How aperture affects depth of field.
Capture more than ever on camera with these helpful tips on aperture, focal length, and how they work together.
Aperture and focal length each contribute to composition in their own unique way. When you learn how to pair different aperture and focal length measurements together, you can take gorgeous, jaw-dropping photographs.
Control depth of field with aperture.
Depth of field determines which parts of your photo are in focus — and aperture lets you control that depth of field. The relationship looks like this:
- A wide aperture gives you a shallow depth of field (only the foreground is sharp)
- A narrow aperture gives you a deep depth of field (everything is sharp)
You might want to use narrow aperture if you shoot a landscape. This will help you get as much environment as possible in the frame.
On the other hand, if you take a portrait, a wide aperture helps you turn up the emotion on a person’s face while blurring the background.
Change how much your camera sees with focal length.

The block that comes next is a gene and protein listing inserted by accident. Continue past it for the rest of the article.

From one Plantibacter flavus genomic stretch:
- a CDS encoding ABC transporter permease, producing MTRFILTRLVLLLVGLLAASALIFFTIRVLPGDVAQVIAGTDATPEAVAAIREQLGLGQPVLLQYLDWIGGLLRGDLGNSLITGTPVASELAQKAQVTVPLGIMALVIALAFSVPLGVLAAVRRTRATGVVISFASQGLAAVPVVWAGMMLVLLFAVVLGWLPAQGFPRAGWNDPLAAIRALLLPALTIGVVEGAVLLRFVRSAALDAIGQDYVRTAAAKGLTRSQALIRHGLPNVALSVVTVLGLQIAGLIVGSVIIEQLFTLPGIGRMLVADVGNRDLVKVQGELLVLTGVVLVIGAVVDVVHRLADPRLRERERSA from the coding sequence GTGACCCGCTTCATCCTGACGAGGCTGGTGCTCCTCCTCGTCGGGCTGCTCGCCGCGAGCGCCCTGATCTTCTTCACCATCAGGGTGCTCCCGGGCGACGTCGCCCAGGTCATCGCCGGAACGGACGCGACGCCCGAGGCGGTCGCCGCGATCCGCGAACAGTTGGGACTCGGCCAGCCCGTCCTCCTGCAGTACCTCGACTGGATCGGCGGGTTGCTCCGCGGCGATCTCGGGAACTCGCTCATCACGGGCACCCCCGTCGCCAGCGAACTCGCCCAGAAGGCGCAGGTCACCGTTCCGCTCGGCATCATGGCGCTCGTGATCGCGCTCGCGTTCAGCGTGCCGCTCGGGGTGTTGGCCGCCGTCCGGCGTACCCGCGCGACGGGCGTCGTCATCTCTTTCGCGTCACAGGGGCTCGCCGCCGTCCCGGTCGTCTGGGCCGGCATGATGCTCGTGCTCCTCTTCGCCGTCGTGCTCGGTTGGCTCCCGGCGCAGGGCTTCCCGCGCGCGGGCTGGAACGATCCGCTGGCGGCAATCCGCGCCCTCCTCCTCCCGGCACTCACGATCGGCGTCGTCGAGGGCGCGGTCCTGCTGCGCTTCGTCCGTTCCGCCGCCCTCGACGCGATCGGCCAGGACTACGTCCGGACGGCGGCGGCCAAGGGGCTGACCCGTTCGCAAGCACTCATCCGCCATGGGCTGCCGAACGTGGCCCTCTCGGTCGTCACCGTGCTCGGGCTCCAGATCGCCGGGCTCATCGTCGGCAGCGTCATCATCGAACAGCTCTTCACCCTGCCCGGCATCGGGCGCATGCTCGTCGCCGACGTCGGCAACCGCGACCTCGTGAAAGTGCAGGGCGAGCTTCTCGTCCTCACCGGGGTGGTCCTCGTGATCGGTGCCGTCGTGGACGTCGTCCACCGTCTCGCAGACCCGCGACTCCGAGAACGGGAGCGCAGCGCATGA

Your lens’ focal length is measured in millimeters and the smaller that number is, the more your camera can see. Capture stunning shots by choosing the correct focal length — for example:
- Try a shorter focal length for landscape, architecture, and urban city photos
- Use a longer focal length for portraits, far away subjects, and sports photography
Use aperture and focal length for powerful images.
When you mix and match aperture and focal length measurements — and learn about new photography techniques — you can yield some pretty amazing results.
For example, try out a long focal length and a wider aperture setting to take a portrait of someone who’s slightly far away. This particular combination lets the subject stand out due to its shallow depth of field.
Because aperture and focal length can be challenging to adjust on the fly, toy with these settings in a photo editing app to see which combinations you like.
Want to up your photo and editing game? Explore everything you can do with Adobe Lightroom today.